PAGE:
Massa fastest for Williams as final F1 pre-season test begins


Felipe Massa has begun the third and final pre-season F1 test of the year in the best possible fashion by topping the timesheets ahead of Marcus Ericsson and Lewis Hamilton.

The last four-day test of the winter kicked off today in Barcelona, with Massa posting a fastest lap time of 1:23.500 to finish over seven-tenths of a second clear of Sauber’s Ericsson as Williams began to show its true colors.

After focusing on long runs and reliability in the first two tests, the British team finally stirred as Massa recorded the fastest lap time so far from the five days of running at the Circuit de Barcelona-Catalunya.

Williams’ pace was underpinned by a trouble-free day that saw the Brazilian complete over 100 laps, with his fastest time being set on the soft compound tire.

Sauber had failed to continue its early testing pace in Barcelona last week, but showed signs of improvement today as Ericsson finished second with a fastest lap of 1:24.610 on the super-soft tire. With 120 laps in the book, the Swede also finished with the most mileage as a number of teams struggled on Thursday.

Lewis Hamilton managed to continue Mercedes’ impressive medium-tire pace by finishing third, but failed to get out in the afternoon session following an MGU-K failure on his W06 Hybrid. The Briton finished with just 48 laps to his name, and will be hoping for better luck when he returns to the car on Saturday.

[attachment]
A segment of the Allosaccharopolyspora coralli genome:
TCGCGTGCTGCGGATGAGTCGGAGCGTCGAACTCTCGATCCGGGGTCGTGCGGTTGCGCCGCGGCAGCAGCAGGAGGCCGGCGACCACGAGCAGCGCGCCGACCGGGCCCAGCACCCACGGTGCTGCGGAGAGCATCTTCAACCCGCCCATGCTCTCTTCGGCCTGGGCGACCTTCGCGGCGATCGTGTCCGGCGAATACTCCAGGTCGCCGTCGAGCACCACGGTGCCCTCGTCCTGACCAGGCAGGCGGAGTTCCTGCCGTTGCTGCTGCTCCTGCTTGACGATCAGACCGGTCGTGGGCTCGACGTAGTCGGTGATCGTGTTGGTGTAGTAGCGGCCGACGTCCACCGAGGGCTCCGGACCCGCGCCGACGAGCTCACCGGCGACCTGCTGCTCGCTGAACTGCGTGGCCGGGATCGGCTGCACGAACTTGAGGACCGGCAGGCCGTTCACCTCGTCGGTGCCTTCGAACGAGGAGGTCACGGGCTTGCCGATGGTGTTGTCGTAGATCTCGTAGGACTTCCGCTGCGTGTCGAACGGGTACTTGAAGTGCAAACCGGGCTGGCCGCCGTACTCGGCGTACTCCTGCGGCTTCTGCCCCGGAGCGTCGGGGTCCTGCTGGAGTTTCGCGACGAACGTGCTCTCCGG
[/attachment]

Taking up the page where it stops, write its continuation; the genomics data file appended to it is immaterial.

Carlos Sainz and Jenson Button also hit trouble, finishing seventh and eighth on the timesheets respectively. Sainz’s day was interrupted by an off at turn ten in the afternoon that brought out a red flag, although he did still managed to complete 85 laps. Button was less fortunate, with another problem on the Honda power unit limiting the McLaren driver to just seven laps as the team continued to struggle.

Red Bull’s day got off to a bad start when Daniil Kvyat’s car ground to a halt at the end of the pit lane, but the issue was minor enough to allow the Russian to get back out on track soon after the stoppage. He eventually finished fourth in the final standings ahead of Romain Grosjean and Kimi Raikkonen.

For many of the teams on Thursday, the running was more about evaluating their new parts ahead of the season opener in Australia as opposed to finding the optimum lap time. Although Massa and Williams finished at the top, the advantage does still appear to lie with Mercedes, with the Silver Arrows’ medium-tire pace giving its rivals serious cause for concern.

Testing continues at the Circuit de Barcelona-Catalunya on Friday, with Force India set to debut its new 2015 car in the afternoon session.

Barcelona 2nd Test Day 1 – Final Classification

1. Felipe Massa Williams 1:23.500 (103 laps)
2. Marcus Ericsson Sauber 1:24.276 +0.776 (122)
3. Lewis Hamilton Mercedes 1:24.881 +1.381 (48)
4. Daniil Kvyat Red Bull 1:25.947 +2.447 (75)
5. Romain Grosjean Lotus 1:26.177 +2.677 (75)
6. Kimi Raikkonen Ferrari 1:26.327 +2.827 (80)
7. Carlos Sainz Jr. Toro Rosso 1:26.962 +3.462 (86)
8. Jenson Button McLaren 1:31.479 +7.979 (7)

New Chip Ganassi driver Marcus Armstrong will team with boyhood idol Scott Dixon

Marcus Armstrong Scott Dixon
Joe Portlock - Formula 1/Formula Motorsport Limited via Getty Images

Marcus Armstrong was a Scott Dixon fan his entire life, and when he was 8, the aspiring young racer asked his fellow New Zealander to autograph a helmet visor that he hung on his bedroom wall.

Next year, Armstrong will be Dixon’s teammate.

Armstrong was named Friday as the fourth IndyCar driver in the Chip Ganassi Racing lineup and will pilot the No. 11 next season on road and street courses.

A driver for the five oval races on the 17-race schedule will be named later.